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http:www.engvid.com I exited the building = very strange English! I shall teach you = very old-fashioned English! I joined the BBQ = WHAT??? Exit, shall, and join are all old words, and are considered too formal nowadays! Learn how to use more natural words and expressions! Don't forget to take the quiz: http:www.engvid.comold-school-vocabularyTRANSCRIPTHello, and welcome to my lesson. I hope you are happy. What? What's going on? Today, I'm going to teach you some words that you will say in English. They are definitely English words. You will use the words correctly in a beautiful, grammatically correct sentence, but they make me go, "What? That's weird. That's weird. "You speak like a grandmother or a grandfather." This lesson is called "Olde School" or -- uh-oh! "Too formal! What are you doing?" So one of the goals that I've always had since I started teaching ESL, or teaching English, is that textbook English and the way that a lot of people teach you how to speak... it's not "cool". You sound like you are reading a textbook. One of my goals in life is to make everyone that I teach sound natural, normal, and not like an old person even if you are an old person. That's cool. I want you to learn words that I and other normal -- normal? Not normal -- and natural English speakers would use. So "Olde School". "Ronnie, you've spelled "old school" wrong." Guess what? A long time ago, this is how they spelled "old", but they didn't say "oldie", they said "old". "Olde school" "Olde school" means it's old. So let's look at the first one: "Telephone". We never, ever, ever, ever, ever say "telephone"; we say "phone" or "mobile" or "cell". "Telephone" is really, really, really old. Do you remember the really old telephones that you had to dial -- you stick your finger and you go [makes clicking sounds]? And if you made a mistake, you had to start again. I remember being a little Ronnie, and I had to dial my best friend's number, and it had three nines in it. [Shudders] "I made a mistake." So "telephone" -- old. Now we have these wonderful cell phones. You press a button, and your friend is right there -- "Hi", okay? Don't use the word "telephone"; it's strange. The other one is: "Television". Do you have a television? I don't. I hate television. So much so that I don't even call it that; I call it a TV. Please call it a "TV", not a "television". "Television" is old, very old. This word: "refrigerator" -- "Ronnie, there's a space here." Yeah. Ronnie has trouble spelling. And the reason why I have trouble spelling this word is we never, ever, ever say this word: "refrigerator". I'm tired by the time I get to this space here, so instead of saying "refrigerator", do you know what we say? "I'm hungry. I'm going to go to the fridge." and get a Coke or a drink. So normally, we shorten this, and we call it a "fridge", "fridge". "Automobile", "auto". If you speak any of the Latin languages, you can understand "auto" means "self"; "mobile" means "move". "Look at me. I'm going in my self-move to the -- to the mall. Would you like a drive?" "No. I'll take the bus, thank you." So "automobile" and "auto", we do not use. We call it one of these [makes car noise] a "car". I have seen a textbook -- one or two in my day -- and it actually says "automobile". So I looked at the date: "Published 2010." Really? You put "automobile" in a textbook? Give your head a shake. The next one is a modal verb. If you do not know what a modal verb is, go look in a grammar book. "Shall" is a modal verb. However, we never use this. The only time you will see this modal verb used is if you are reading rules of something. If you go to a public swimming pool, or if you go on the subway, all of the rules are written with this word. "You shall not spit in the pool. You shall not -- in the pool." Okay, I'm not going to do that. "You shall not run around the pool because you're going to die." "Shall" -- we always use "will" or negative "won't". This has... replaced our modal verb "shall". Please don't say this; it's weird. "You shall give me a dollar." What? "You will give me a dollar." "You're going to give me a dollar." Everyone give me a dollar. The next one is an expression: "What a pity" or "What a shame!" Now, if you were -- let's see -- maybe a 70-year-old grandmother or grandfather living in England, you would say this all the time. My grandmother -- God rest her soul -- would say this, "What a pity. What a shame." She's from Scotland. She says this all the time, "What a pity. What a shame." We go, "That sucks." Okay? If something is bad, you can -- you can say that. You can say, "Wow. That sucks." or "That blows." Don't say this. You can even say, "That's bad." "What a pity" or "What a shame" -- it's way, way too old. Too old. Too old. Bye-bye. "Pardon me!" Pardon me; I forgot the "S". "Pardon me" -- again, my grandmother says this all the time. Pardon me -- we say now: "Excuse me."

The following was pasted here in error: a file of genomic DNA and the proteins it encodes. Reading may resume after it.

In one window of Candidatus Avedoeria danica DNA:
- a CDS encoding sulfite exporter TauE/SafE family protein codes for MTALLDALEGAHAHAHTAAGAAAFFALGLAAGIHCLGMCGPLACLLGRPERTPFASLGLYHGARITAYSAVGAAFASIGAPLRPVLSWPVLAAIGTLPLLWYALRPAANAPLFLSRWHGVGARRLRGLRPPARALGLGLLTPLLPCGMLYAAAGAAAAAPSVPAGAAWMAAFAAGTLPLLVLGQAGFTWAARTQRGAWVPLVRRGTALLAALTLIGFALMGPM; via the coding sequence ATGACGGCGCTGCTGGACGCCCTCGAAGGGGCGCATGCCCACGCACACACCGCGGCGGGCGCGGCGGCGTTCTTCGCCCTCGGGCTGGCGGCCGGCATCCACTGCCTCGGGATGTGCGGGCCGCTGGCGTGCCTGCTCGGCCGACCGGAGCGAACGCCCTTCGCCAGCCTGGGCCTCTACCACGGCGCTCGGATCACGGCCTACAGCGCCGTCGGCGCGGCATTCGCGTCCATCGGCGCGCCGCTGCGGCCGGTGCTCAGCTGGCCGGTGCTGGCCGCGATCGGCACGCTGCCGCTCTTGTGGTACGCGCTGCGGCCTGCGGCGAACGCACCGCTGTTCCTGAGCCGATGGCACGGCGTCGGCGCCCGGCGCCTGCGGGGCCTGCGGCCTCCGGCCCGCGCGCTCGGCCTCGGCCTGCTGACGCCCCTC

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http:www.engvid.com "I'm going to home" or I'm going to home"? "I'm going to school" or "I'm going to school?" Why do we use 'to' with some words and not with others? In this English grammar class, I'll teach you many words that don't go with 'to'. This is a mistake that sounds bad to native speakers, so try to learn these words and stop making this mistake! Go here to take a quiz on this lesson: http:www.engvid.comwhen-not-to-use-toTRANSCRIPT"Are you going to home?" "Are you going home?" "Where are you going?" "What are you doing?" You're watching a video. My name's Ronnie. I'm going to teach you one trick. Finally, you will understand why in English, we say "I'm going to school" or "I'm going to work." But when we talk about our beautiful, warm, and cozy home we don't say "to". Why, why, why, I don't know. It's just English, isn't it? I can give you some clues. I'll give you some words. You will get this right away. It will be easy for you to do. So if you look at this sentence, "Are you going home?" A very, very big mistake that everyone says will be, "Are you going to home?" And I go, "No, no 'to'. Don't say 'to'. Don't say 'to', no!" Okay, okay, okay, "Are you going home?" Yes, don't say "to", but why? You learned that when you are going someplace, you say "to". For example, "Are you going to bed?" We don't say "to the bed", by the way. We just say bed. "Are you going to bed?" "Are you going to work?" Or you can use the past tense, "Did you go to work?" "Did you go to school?" "Did you go to engvid.com today, and check out a new lesson?" But when you say "home", you do not use "to". So you know the rule, maybe that this is a noun. This is a noun, so when you use going to a place which is a noun, you have to say "to", and then you come along, and you find this beautiful home, and Ronnie freaks out, because you say "to" and then you don't understand why. I don't know but I will give you a list of words that are places. But all of these words on this board, you cannot use with "to". So "are you going abroad?" You cannot ask someone, "Are you going to abroad?" If you look in the dictionary; the dictionary, one of those books. If you look at an online dictionary it'll tell you that these are adverbs of location, whereas the other ones you've learned are nouns. But hold on, "home" is a noun. Home is just this big exception going, "No, I am a noun. I don't want to have "to". All of these ones are not proper nouns, they're adverbs of location. Let's go through underground, underneath the surface of the land. If you have ever been to London, there's a big system called the Tube. It's also called the "underground". Most places in the world call it the "underground". In Canada, we call it the subway -- "sub" means "under". So you can say, "I'm going underground. I'm going underground." If you know The Jam -- "Wow, what an amazing band, Ronnie," I know. You will know this song called "I'm Going Underground." Maybe by the magic of video, we'll put on that video for you. "I'm going underground." "I'm going downtown," or you can say "uptown". I would just sing songs for everything, "Uptown Girls" -- little bit of Billy Joel for you. Uptown, downtown -- you don't need the "to". There, here, anywhere, nowhere, somewhere -- you don't need "to". In, inside, out, outside, upstairs, downstairs don't use "to". They're not nouns. They're places. One other thing to be very careful about, please, when you say this you want to say "upstairs" and "downstairs." Too many times I hear people say, "I went down-stair." Only one, just one stair, I made it. "I went up-stair." And then what did you do? You just stood there? Wow, don't say "down-stair, up-stair". Please use all of the stairs. Go up, okay? That'll be fun, more exciting. You can fall down the stairs too, that's fun. But again, we don't say "to". "I'm going downstairs." "I'm coming upstairs." If you are confused, or if you have ever been confused about when to use "to", the only advice I can give you is please remember this list of words. Once you have remembered this list, you'll go, "Oh that was easy." [That was easy.]" Yes, it was. Thank you, goodbye.